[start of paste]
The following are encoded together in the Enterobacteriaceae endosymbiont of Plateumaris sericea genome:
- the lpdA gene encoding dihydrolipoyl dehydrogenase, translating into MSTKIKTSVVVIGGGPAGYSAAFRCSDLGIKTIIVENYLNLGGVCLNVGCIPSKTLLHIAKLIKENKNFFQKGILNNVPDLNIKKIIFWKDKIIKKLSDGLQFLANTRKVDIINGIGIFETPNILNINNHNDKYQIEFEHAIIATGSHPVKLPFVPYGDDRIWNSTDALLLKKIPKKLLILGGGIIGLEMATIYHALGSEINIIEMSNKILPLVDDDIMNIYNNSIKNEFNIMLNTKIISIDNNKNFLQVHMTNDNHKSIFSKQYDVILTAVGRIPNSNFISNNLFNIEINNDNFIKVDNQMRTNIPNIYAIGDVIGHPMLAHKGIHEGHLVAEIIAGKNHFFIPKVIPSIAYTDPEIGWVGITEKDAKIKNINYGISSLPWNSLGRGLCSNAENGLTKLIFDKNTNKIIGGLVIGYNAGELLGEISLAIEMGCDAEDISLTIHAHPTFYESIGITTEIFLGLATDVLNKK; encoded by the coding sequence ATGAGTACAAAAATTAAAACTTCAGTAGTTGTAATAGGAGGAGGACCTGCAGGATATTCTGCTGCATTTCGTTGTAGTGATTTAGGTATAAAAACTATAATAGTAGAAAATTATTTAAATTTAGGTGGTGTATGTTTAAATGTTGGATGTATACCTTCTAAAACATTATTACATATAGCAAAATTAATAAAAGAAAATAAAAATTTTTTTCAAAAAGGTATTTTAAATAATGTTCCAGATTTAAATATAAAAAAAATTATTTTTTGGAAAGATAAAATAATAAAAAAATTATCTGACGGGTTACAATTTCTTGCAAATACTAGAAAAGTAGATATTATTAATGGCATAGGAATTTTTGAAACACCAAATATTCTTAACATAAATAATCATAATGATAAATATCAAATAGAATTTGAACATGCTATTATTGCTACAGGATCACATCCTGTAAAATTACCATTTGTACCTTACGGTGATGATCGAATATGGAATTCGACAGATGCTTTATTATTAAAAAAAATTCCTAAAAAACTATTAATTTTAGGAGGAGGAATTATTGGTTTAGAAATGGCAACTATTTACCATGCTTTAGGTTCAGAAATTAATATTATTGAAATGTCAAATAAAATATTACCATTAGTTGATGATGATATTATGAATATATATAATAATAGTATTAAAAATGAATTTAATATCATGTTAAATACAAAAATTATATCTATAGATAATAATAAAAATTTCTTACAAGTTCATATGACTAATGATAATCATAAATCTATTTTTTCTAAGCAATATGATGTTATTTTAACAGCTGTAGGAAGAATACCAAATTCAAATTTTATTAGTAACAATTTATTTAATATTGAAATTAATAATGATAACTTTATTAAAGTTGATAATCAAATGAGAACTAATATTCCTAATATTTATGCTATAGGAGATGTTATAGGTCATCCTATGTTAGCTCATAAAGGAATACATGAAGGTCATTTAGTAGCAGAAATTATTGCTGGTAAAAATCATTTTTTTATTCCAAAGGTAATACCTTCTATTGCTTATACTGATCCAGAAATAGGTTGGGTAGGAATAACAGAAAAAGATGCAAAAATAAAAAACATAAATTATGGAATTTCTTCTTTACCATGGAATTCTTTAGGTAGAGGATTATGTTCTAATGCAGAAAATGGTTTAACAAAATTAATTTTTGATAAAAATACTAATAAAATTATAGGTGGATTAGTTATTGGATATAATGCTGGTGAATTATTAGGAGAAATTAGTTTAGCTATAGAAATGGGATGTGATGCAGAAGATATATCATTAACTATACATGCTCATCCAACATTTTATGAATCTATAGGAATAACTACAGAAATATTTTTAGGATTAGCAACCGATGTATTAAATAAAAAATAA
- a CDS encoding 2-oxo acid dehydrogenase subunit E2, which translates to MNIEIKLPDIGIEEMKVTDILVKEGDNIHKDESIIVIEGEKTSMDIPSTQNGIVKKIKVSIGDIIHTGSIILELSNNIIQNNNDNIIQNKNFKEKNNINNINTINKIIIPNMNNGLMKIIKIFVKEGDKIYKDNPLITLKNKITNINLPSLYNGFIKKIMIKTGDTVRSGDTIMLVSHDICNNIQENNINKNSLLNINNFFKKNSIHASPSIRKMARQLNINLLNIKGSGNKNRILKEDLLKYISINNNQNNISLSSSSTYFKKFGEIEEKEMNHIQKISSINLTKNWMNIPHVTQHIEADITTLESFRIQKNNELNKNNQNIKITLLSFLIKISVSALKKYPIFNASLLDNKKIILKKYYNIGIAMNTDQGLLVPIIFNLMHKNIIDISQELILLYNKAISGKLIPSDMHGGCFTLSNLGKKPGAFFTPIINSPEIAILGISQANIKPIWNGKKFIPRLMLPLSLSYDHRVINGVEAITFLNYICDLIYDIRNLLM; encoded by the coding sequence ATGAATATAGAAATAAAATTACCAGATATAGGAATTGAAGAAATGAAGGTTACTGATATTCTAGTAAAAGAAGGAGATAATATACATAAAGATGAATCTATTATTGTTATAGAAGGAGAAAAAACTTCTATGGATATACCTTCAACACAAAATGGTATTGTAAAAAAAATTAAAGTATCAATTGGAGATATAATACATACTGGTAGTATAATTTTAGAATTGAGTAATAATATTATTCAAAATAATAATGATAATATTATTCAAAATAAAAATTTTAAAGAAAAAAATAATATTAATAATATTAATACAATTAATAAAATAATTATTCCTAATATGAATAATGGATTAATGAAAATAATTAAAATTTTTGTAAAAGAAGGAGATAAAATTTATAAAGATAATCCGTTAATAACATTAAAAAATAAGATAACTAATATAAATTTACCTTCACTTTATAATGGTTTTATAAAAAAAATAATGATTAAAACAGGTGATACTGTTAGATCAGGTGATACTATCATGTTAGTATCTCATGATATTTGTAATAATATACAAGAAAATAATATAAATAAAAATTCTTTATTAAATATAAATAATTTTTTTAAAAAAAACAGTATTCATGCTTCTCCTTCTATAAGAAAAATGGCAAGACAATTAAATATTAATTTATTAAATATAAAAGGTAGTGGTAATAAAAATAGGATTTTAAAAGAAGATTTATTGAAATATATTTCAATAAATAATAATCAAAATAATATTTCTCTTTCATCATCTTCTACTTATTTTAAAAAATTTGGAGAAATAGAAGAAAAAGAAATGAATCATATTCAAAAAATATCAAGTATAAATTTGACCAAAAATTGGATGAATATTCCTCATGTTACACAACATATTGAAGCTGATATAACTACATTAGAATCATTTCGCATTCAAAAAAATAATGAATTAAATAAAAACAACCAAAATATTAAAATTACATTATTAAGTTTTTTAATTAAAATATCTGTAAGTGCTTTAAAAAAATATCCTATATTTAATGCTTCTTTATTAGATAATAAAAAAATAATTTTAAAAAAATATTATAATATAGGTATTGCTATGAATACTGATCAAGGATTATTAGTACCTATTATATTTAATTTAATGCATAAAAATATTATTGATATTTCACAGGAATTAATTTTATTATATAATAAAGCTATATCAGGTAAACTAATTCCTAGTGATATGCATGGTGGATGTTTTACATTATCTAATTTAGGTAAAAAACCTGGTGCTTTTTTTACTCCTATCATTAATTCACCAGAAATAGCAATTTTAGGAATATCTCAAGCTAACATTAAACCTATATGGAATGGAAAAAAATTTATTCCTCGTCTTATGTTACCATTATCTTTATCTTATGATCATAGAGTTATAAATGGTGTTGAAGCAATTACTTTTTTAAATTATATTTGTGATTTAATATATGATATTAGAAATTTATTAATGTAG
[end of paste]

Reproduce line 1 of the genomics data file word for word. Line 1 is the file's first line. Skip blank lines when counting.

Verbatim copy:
The following are encoded together in the Enterobacteriaceae endosymbiont of Plateumaris sericea genome: